Digital ecosystems, as the overarching building blocks of multi-sided digital platforms, are increasingly becoming a market force to reckon with and are also increasingly being looked at from the perspective of competition law and competition economics. They typically consist of an ecosystem orchestrator that brings together multiple actors and multiple products while maintaining maximum interoperability within the ecosystem. While the experience antitrust enforcers have gathered when taking zero-price services and multi-sided markets into account will be helpful in developing a useful approach to digital ecosystems, these types of commercial structures may also benefit from insights into cluster markets and aftermarkets.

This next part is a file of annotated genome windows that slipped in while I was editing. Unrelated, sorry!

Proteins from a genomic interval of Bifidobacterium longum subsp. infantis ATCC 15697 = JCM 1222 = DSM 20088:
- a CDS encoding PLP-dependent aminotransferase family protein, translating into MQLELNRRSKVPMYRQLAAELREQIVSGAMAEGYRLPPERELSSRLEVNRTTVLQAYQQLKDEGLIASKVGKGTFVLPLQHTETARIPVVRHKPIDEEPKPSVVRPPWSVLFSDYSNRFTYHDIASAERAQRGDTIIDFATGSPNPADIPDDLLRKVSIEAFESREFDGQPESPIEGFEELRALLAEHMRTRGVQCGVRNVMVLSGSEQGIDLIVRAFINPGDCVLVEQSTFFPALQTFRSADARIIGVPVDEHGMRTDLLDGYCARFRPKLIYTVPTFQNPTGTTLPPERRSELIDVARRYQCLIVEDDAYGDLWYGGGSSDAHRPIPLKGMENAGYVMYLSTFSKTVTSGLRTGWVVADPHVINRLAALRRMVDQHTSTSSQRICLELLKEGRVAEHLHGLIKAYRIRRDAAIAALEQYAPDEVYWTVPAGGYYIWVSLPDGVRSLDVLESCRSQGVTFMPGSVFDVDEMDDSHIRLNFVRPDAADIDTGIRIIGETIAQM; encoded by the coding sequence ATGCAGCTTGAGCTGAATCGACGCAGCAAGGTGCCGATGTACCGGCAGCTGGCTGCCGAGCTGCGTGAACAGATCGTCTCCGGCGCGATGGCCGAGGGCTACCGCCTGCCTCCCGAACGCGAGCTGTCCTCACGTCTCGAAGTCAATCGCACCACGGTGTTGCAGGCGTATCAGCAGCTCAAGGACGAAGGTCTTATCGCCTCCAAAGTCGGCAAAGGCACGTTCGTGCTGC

As the European Commission’s Special Advisers’ Report on “Competition policy for the digital era” observed, companies are “draw[ing] consumers into more or less comprehensive ecosystems” which may need to be analyzed separately and/or alongside markets for specific products. Indeed, many digital platforms attract consumers because they offer multiple products in the same place: the convenience of a smartphone, a mobile operating system, a search app, an email service, a browser, a streaming service and a cloud service all in one place. The products that can be found in a digital ecosystem – such as online search, a mobile smart operating system, an app store, a photo storage software, a phone book, a browser, a messaging service, a document storage service, etc. – may often be complementary, but sometimes it is only the underlying technology or business model that links these digital services. Also, while the examples above relate to the software dimension of digital ecosystems, a digital ecosystem usually encompasses both hardware and software.